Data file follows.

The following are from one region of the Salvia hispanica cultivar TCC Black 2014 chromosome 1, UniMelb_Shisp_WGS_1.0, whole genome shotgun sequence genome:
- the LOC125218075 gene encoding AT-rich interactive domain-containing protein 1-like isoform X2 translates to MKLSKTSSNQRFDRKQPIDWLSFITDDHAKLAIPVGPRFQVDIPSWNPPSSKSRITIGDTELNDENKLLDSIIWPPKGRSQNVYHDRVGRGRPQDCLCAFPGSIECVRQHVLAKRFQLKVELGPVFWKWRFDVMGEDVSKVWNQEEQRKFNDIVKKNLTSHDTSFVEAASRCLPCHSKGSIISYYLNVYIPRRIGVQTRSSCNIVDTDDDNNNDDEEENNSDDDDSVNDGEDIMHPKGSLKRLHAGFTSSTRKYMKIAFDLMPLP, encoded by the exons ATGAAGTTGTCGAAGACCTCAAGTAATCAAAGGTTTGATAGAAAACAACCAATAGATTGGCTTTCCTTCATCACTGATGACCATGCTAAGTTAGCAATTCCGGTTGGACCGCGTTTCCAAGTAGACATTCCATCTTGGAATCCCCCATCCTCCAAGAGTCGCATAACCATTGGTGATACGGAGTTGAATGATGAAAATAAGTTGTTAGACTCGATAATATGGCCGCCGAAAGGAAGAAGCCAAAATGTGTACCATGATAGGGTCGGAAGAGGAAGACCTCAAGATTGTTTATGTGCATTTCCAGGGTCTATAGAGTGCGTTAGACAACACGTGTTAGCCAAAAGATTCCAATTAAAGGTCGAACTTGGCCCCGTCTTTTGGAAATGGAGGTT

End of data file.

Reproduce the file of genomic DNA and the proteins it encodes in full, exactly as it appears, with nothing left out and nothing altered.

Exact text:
The following are from one region of the Salvia hispanica cultivar TCC Black 2014 chromosome 1, UniMelb_Shisp_WGS_1.0, whole genome shotgun sequence genome:
- the LOC125218075 gene encoding AT-rich interactive domain-containing protein 1-like isoform X2 translates to MKLSKTSSNQRFDRKQPIDWLSFITDDHAKLAIPVGPRFQVDIPSWNPPSSKSRITIGDTELNDENKLLDSIIWPPKGRSQNVYHDRVGRGRPQDCLCAFPGSIECVRQHVLAKRFQLKVELGPVFWKWRFDVMGEDVSKVWNQEEQRKFNDIVKKNLTSHDTSFVEAASRCLPCHSKGSIISYYLNVYIPRRIGVQTRSSCNIVDTDDDNNNDDEEENNSDDDDSVNDGEDIMHPKGSLKRLHAGFTSSTRKYMKIAFDLMPLP, encoded by the exons ATGAAGTTGTCGAAGACCTCAAGTAATCAAAGGTTTGATAGAAAACAACCAATAGATTGGCTTTCCTTCATCACTGATGACCATGCTAAGTTAGCAATTCCGGTTGGACCGCGTTTCCAAGTAGACATTCCATCTTGGAATCCCCCATCCTCCAAGAGTCGCATAACCATTGGTGATACGGAGTTGAATGATGAAAATAAGTTGTTAGACTCGATAATATGGCCGCCGAAAGGAAGAAGCCAAAATGTGTACCATGATAGGGTCGGAAGAGGAAGACCTCAAGATTGTTTATGTGCATTTCCAGGGTCTATAGAGTGCGTTAGACAACACGTGTTAGCCAAAAGATTCCAATTAAAGGTCGAACTTGGCCCCGTCTTTTGGAAATGGAGGTT